A Day Without a Mexican
- Sergio Arau
- Reviewed by
- Josť Ruiloba a.k.a. Morris
- Review date
- Wednesday, August 18, 2004
One sunny L.A morning the city wakes up with one peculiarity: every Latino in the city (except one) has disappeared. Suddenly itís chaos all over California. Only one Mexican-descendant woman (Yareli Arizmendi) is left behind. Some hail her as a hero and some wish she disappeared as well. But she serves as a link to find the reason behind this happening, as other people in the city struggle to keep going despite the incident.
A Day Without a Mexican could be better described as a documentary with a plot. I guess director Sergio Arau couldnít just make a documentary because people would have not been as interested (although documentaries are certainly in vogue nowadays). So heís forced to insert a plot in the midst of it all which, if you ask me, simply does not work and borders on the ridiculous. I couldíve done without all the reporter-left-behind stuff as well as other subplots involving a disappeared musician (Eduardo Palomo) and the aftermath of his family, or the senatorís disappeared maid (Elpidia Carrillo).
But when the movie works, it simply soars. Arau finds the perfect seriocomic tone to deliver an in-your-face message. Sure, the movie is obvious, predictable and preachy, but I think it was the right way to go for a movie like this. Since it is mostly a documentary, the director had to have a point of view, and it comes across loud and clear.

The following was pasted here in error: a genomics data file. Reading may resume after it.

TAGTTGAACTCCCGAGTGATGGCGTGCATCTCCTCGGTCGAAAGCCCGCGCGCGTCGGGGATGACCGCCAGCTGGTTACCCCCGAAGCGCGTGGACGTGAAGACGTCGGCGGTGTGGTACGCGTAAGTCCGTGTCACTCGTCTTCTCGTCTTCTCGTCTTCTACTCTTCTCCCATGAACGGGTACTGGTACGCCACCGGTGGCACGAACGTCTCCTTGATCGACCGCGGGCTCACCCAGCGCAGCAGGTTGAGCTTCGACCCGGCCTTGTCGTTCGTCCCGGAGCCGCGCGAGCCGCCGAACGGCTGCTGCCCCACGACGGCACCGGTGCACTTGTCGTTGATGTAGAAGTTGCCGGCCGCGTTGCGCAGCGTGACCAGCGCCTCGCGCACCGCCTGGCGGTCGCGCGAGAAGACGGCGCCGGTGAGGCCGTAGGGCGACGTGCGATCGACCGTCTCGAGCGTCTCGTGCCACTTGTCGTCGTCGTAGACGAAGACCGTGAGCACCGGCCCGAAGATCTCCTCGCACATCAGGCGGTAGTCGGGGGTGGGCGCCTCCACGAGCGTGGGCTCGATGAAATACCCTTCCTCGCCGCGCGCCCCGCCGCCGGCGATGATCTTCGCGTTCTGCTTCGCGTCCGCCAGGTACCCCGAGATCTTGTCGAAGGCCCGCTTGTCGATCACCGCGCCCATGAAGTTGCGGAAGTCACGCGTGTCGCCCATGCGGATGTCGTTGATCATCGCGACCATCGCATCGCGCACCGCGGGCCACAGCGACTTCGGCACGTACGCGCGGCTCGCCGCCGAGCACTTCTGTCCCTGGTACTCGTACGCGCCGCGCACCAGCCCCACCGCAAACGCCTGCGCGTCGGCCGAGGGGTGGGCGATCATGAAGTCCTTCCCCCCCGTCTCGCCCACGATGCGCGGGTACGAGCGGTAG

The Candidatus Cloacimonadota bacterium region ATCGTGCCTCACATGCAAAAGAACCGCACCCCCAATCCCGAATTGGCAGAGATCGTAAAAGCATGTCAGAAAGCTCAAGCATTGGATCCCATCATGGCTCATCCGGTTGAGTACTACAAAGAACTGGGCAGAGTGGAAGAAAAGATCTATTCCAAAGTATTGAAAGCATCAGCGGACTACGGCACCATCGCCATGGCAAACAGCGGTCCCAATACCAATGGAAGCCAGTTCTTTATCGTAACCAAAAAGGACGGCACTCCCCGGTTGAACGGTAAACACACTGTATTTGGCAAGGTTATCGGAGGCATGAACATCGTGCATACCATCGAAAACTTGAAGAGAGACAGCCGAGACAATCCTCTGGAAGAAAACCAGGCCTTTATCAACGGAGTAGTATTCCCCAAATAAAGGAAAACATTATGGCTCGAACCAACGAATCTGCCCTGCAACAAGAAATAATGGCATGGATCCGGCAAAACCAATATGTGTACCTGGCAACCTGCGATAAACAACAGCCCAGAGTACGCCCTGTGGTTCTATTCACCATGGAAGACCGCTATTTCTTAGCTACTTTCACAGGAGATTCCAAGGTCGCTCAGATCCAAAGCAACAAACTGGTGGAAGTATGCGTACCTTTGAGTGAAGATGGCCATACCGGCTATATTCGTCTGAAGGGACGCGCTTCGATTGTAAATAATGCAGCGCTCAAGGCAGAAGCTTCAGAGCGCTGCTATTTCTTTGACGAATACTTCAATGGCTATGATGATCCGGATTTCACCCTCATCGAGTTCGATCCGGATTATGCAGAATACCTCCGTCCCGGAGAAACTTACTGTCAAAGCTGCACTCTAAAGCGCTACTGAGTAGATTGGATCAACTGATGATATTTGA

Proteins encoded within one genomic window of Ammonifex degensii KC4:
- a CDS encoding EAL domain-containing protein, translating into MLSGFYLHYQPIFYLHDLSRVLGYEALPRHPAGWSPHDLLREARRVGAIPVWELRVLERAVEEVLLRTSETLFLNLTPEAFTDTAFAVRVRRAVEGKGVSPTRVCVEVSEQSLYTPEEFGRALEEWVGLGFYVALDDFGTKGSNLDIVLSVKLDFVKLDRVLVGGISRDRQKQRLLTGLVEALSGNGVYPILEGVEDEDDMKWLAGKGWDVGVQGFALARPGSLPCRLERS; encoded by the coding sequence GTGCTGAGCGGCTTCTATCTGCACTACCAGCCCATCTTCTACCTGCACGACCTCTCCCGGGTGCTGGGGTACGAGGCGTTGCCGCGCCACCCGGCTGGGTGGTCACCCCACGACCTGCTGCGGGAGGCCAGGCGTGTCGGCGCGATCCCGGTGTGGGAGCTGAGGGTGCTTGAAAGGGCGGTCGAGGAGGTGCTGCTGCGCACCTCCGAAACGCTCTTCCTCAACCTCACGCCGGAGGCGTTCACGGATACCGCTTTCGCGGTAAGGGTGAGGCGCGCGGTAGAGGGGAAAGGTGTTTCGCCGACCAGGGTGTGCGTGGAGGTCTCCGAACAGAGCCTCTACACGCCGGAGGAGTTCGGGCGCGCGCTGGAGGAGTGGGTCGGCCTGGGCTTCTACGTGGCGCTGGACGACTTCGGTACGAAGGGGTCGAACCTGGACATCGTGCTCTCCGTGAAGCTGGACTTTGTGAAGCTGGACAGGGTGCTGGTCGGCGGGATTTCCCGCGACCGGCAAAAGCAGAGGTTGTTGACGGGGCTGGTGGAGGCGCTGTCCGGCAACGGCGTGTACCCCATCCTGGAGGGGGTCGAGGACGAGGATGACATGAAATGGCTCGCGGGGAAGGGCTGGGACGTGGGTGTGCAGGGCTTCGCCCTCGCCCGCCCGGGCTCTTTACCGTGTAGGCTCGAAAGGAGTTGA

The better moments belong to sketched sequences in which we are shown what would happen if Mexicans really disappeared. Californiaís economy depends on the harvest, most of which is labored by Mexicans. But you also have to add the thousands of people who work as clerks, waiters, guards, janitors, etc. And yes, a significant portion of the art world would also be damaged. Even Salma Hayek disappears! Arau sometimes freezes the image to show written messages filled with shocking facts. And there are surely many hilarious bits involving the disappearances, one of which involves a jumping car!
At the core, the main protagonist is the director. And you could say every living Latino is his accomplice. It is a truly interesting movie with brains and ideas to make you think for weeks. Iím glad it was made.
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